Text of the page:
Religiosity, Spirituality, and Cancer Fatalism Beliefs on Delay in Breast Cancer Diagnosis in African American Women
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- Gullatte, M.M., Brawley, O., Kinney, A. et al. J Relig Health (2010) 49: 62. doi:10.1007/s10943-008-9232-8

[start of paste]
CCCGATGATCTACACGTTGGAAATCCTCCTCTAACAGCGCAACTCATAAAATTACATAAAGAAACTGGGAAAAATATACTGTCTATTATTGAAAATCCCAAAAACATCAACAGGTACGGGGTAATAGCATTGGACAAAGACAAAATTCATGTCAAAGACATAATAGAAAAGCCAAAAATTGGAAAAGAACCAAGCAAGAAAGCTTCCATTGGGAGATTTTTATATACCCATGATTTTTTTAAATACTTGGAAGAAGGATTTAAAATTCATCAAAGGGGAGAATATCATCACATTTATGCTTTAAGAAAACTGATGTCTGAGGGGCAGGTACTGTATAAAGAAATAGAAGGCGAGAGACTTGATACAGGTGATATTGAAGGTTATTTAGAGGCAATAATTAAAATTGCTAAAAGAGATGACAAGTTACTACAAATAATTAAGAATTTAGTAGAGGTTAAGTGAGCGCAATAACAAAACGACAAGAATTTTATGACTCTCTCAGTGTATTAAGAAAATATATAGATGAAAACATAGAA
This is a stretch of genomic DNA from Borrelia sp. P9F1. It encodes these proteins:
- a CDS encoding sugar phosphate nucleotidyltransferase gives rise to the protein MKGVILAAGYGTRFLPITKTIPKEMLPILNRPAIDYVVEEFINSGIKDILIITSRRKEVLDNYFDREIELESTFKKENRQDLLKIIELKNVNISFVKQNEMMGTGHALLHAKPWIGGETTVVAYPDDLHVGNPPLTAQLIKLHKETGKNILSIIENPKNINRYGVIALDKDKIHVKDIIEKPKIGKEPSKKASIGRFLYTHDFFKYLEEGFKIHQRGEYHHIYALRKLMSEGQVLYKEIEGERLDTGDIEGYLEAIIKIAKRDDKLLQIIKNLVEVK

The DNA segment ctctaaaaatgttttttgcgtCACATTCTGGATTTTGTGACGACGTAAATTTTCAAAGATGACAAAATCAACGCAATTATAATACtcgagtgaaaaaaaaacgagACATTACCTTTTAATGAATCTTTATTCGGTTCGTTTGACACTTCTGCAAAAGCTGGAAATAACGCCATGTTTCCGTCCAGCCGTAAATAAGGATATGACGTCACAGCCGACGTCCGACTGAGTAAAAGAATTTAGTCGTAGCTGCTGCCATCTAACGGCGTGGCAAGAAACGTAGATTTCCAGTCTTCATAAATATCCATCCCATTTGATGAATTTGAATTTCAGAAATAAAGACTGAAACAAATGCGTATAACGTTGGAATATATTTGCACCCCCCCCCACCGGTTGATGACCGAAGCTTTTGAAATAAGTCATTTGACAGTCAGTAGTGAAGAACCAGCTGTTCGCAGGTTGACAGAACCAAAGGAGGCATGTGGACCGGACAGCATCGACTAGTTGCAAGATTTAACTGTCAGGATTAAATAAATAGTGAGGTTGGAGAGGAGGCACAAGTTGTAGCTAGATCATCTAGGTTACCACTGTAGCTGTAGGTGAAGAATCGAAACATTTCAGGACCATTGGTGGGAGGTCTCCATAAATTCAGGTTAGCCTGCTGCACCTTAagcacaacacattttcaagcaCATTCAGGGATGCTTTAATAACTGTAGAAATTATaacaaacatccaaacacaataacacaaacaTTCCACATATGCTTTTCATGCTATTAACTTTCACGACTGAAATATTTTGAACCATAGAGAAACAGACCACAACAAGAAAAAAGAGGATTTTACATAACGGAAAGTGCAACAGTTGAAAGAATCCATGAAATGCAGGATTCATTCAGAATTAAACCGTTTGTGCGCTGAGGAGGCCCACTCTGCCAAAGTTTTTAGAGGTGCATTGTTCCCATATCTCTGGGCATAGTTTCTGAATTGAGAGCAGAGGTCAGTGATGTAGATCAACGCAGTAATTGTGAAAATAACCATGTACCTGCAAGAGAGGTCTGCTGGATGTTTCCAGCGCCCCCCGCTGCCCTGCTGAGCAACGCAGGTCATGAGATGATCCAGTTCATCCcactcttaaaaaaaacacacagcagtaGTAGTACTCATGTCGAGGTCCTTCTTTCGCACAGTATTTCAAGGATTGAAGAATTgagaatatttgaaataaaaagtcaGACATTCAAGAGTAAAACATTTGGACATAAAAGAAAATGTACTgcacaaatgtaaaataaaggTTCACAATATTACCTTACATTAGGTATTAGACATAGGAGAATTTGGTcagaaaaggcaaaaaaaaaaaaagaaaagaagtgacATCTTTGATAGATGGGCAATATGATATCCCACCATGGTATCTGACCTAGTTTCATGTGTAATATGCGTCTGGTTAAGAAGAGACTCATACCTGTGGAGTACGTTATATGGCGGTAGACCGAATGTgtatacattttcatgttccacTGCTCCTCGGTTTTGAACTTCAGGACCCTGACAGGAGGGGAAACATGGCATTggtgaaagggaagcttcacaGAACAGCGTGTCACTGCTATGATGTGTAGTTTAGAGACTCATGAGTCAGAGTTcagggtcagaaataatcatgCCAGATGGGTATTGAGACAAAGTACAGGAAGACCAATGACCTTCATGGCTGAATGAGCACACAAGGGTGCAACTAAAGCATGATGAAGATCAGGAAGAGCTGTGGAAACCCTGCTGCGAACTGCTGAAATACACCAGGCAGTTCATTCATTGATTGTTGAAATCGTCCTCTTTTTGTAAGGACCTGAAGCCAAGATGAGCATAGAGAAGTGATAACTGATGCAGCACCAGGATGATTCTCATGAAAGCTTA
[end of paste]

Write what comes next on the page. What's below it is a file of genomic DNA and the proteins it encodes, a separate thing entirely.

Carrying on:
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African American women are more likely than any other racial or ethnic group to present with a later stage of breast cancer at initial diagnosis. Delay in breast cancer detection is a critical factor in diagnosis at a later stage. Available data indicate a delay of 3 months or more is a significant factor in breast cancer mortalty. Numerous factors have been reported as contributing to delay in time to seek medical care including religiosity, spirituality, and fatalistic beliefs. This study examined the influence of religiosity, spirituality, and cancer fatalism on delay in diagnosis and breast cancer stage in African American women with self-detected breast symptoms. A descriptive correlation, retrospective methodology using an open-ended questionnaire and three validated measurement scales were used: the Religious Problem Solving Scale (RPSS), the Religious Coping Activity Scale (RCAS) subscale measuring spiritually based coping, and the modified Powe Fatalism Inventory (mPFI). A convenience sample of 129 women ages between 30 and 84 years who self-reported detecting a breast symptom before diagnosis of breast cancer within the preceding 12 months were included in the study. Outcome variables were time to seek medical care and breast cancer stage. Other variables of interest included marital status, income, education, insurance status, and to whom the women spoke about their breast symptoms. Data were analyzed using descriptive statistics, logistic regression analysis, Pearson r correlations, Mann–Whitney U analysis, and Chi Square analysis. Participants were found to be highly religious and spiritual but not fatalistic. While most women delayed more than 3 months in seeking medical care, no associations were found between the three predictor variables and time to seek medical care. The median delay in time from self detection of a breast symptom to seeking medical care was 5.5 months. Women who were less educated, unmarried, and talked to God only about their breast change were significantly more likely to delay seeking medical care. An association was found between disclosing a breast symptom to God only and delay in seeking medical care. In contrast, women who had told a person about their breast symptom were more likely to seek medical care sooner. African American women who delayed seeking medical care for longer than 3 months were more likely to present with a later stage of breast cancer than women who sought care within 3 months of symptom discovery.